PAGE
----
Eroding away your economic and environmental progress

Controlling erosion on your farm is good for the environment but also your pocketbook.

A picture of dry soil
Picture from Pixabay.com

The Natural Resources Conservation Service (NRCS) defines erosion as, “the breakdown, detachment, transport, and redistribution of soil particles by forces of water, wind, or gravity.” Soil erosion has many implications for both cropland and land utilized by livestock. Soil quality and crop yields may be negatively affected along with potential impacts to water quality. This means the sustainability of the economic and environmental portions of a farm are put in jeopardy.

In recent years, more intense and heavy precipitation events have been documented leading to an even greater need to prevent soil erosion both on and off the farm. Several conservation practices exist to help control soil erosion: cover crops, vegetative filter strips, tillage practices (no-till and conservation tillage), crop residues, and grassed waterways, to name a few.

Cover Crops

In a Michigan State University Extension news article, "Controlling soil erosion with cover crops," outlines some of the benefits of cover crops in controlling soil erosion. Living roots hold the soil in place, maintaining soil integrity during rain and wind events. For more information on this, check out the MSU Extension article, "Cover crops are effective at reducing impacts of wind erosion in high wind events." Additionally, the canopy of the cover crops helps protect the soil from direct rainfall, which has the potential to displace soil particles, leading to higher amount of soil erosion.

Vegetative Filter Strips

The use of a narrow strip of grasses or other permanent vegetation to reduce sediment and nutrient loss to nearby water bodies is known as a vegetative filter strip. Much like cover crops, the roots from vegetative filter strips bolster the soil’s ability to stay in place even during larger water flow events. Additionally, some vegetative filter strips can be utilized as short-term grazing sections or harvested for other uses. Management of these strips is particularly important as improper management may lead to problems with nuisance plants, high nutrient levels, or sheet flow.

Tillage Practices

The type of tillage used has a direct impact on soil health. The more tillage carried out on a field, the greater the chance of seeing erosion caused by water and wind. Additionally, conventional tillage practices can lead to a greater chance of soil compaction and sealing, which reduces the soils water infiltration and holding capacity. It is important to remember that every farming system is different and what might work for one farm in regards to tillage practices may or may not work for another. For more information about different tillage practices, contact your local MSU Extension Field Crops Educator.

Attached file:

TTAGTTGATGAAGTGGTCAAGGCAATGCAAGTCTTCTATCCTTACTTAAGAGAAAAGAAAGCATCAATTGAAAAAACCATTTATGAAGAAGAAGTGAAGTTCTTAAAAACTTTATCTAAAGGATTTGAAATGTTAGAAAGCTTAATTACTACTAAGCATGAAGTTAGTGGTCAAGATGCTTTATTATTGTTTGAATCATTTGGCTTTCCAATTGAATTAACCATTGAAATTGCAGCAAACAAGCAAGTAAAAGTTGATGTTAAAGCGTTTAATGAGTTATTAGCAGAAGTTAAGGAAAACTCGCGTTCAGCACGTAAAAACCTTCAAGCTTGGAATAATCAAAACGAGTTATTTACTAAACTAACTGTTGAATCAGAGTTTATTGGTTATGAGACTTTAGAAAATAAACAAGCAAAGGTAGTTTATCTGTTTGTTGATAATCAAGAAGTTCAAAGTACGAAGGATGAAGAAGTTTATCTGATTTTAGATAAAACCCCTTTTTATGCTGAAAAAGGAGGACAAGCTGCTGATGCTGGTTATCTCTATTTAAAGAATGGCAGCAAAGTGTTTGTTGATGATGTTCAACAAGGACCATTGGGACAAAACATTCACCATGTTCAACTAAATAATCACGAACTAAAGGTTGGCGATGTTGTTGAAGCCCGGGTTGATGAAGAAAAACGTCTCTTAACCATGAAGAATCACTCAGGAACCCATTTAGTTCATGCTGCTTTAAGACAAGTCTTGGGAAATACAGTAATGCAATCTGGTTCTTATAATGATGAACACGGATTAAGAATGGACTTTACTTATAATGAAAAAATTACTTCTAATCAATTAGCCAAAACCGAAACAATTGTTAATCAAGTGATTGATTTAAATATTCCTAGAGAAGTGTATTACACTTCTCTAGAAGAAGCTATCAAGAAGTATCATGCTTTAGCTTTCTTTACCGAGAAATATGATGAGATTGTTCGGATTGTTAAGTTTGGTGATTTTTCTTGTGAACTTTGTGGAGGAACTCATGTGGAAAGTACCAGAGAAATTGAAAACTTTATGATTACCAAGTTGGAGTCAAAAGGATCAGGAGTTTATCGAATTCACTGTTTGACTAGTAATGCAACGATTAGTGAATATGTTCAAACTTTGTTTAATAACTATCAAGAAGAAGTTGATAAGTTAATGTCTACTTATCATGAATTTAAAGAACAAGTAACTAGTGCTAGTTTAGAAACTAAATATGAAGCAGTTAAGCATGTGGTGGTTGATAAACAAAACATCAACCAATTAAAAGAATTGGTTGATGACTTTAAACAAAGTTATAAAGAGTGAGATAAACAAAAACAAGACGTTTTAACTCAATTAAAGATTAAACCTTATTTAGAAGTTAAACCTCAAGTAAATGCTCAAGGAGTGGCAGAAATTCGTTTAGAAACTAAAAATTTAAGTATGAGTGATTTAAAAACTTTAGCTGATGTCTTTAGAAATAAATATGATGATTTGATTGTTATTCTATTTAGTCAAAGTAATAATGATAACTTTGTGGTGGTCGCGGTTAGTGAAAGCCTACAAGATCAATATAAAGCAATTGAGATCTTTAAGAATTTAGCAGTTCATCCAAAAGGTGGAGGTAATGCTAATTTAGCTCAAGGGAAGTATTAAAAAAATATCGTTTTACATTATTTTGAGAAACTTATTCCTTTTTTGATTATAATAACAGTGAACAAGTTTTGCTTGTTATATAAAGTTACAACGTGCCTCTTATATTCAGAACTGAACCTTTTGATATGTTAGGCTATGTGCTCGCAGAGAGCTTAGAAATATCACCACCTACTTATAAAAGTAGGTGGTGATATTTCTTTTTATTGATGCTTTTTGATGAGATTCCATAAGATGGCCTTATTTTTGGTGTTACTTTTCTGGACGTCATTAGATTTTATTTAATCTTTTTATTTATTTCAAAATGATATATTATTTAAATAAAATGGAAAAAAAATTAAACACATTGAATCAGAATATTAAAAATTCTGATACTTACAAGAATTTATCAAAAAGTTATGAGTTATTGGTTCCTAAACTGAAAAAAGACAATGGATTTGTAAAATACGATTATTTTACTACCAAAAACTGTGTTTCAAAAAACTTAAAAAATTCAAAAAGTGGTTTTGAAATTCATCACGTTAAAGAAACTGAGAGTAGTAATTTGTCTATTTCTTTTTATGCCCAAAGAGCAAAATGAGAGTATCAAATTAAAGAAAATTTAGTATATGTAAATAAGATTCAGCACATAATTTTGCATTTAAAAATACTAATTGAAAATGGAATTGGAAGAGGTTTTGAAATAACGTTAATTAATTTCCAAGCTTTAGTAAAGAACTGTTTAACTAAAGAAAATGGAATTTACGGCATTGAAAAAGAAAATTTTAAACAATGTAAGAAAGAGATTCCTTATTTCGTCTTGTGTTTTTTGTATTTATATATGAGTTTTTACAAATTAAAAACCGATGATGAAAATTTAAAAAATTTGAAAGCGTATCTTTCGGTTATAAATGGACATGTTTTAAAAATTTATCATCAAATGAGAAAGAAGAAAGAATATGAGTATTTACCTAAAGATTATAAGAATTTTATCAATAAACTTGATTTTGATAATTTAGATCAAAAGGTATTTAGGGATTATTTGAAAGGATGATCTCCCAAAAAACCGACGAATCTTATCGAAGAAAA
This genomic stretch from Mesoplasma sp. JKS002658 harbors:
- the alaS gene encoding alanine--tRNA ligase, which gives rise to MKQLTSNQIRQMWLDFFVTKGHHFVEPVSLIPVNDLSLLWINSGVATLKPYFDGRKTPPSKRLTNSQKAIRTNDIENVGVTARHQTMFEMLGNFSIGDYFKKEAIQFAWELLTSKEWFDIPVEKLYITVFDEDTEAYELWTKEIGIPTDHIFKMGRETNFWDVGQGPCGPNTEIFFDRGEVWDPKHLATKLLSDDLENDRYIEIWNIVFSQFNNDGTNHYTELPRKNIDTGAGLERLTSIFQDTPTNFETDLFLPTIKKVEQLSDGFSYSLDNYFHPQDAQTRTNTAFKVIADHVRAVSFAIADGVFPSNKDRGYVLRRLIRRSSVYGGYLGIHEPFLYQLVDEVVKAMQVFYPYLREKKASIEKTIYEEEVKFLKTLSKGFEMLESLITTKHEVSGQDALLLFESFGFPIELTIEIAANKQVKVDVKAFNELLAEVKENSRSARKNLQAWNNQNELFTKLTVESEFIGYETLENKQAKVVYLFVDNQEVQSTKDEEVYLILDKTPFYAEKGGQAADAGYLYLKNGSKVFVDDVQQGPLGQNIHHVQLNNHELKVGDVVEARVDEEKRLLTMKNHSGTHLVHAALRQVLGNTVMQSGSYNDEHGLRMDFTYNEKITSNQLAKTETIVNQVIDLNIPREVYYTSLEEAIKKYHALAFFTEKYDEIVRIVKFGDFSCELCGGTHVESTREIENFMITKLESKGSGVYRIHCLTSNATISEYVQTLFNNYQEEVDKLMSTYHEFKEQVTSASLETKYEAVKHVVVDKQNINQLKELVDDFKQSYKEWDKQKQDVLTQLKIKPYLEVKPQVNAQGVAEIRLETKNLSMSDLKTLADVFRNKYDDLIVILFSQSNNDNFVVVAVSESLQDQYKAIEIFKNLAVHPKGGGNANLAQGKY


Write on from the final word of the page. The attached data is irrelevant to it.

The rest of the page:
Crop Residues

Leaving crop residues on fields after harvest has the ability to help protect the soil against erosion and help build soil health. The amount of residue left on the field will depend on your farming system. Too much residue may prevent early soil warming, though, according to Xingli Lu, Northwest A & F University, Xianyang, China, "A meta-analysis of the effects of crop residue return on crop yields and water use efficiency," residue does not appear to have long-term effects on yield. However, removing too much residue may increase the risk of soil erosion and lead to negative impacts on soil organic matter. Much like cover crops, allowing for some remaining crop residues provides protection to the soil against direct rainfall, which can displace soil particles leading to soil erosion.

Grassed Waterways

Grassed waterways are utilized in situations where gully erosion is present. Typically, in these areas of a field, it is very difficult to grow crops due to washouts that happen during large precipitation events and snowmelt. By shaping the earth and planting grass or other recommended vegetation, it helps to not only potentially capture nutrients, but also sediment from soil erosion. The root system formed by these plants help to hold the soil in place and reduce the risk of erosion. This system needs to be engineered and managed properly. Consequently, follow the management plan designed by NRCS for the practice to make sure management is done in an appropriate manner.

Other Helpful Resources for Dealing with Soil Erosion

The Revised Universal Soil Loss Equation 2 (RUSLE2) is a tool to help estimate soil loss from rill and interrill erosion. To put it simply, rill and interrill erosion occurs when rainfall or runoff causes the removal of layers of land from the land surface.

Another tool to help estimate soil loss due to erosion on your farm is the Michigan Sensitive Areas Identification System (SAIS). Using SAIS allows you to see reports for specific fields with different maps that examine soil type, sediment delivery, sheet and rill erosion, wind erosion, concentrated flows, and more.

Additionally, the Michigan Agriculture Environmental Assurance Program (MAEAP) is a voluntary program that helps farms of all types and sizes to assess environmental risks associated with agricultural practices. Some of the recommendations that MAEAP outlines in their assessments (Farmstead, Cropping, Livestock, and Forest, Wetlands and Habitat) help address potential soil erosion and how to remediate some of those risks.

Finally, MSU Extension is also here to help answer any questions you may have regarding soil health and erosion on your farm. Contact your local Extension Educator for more information.

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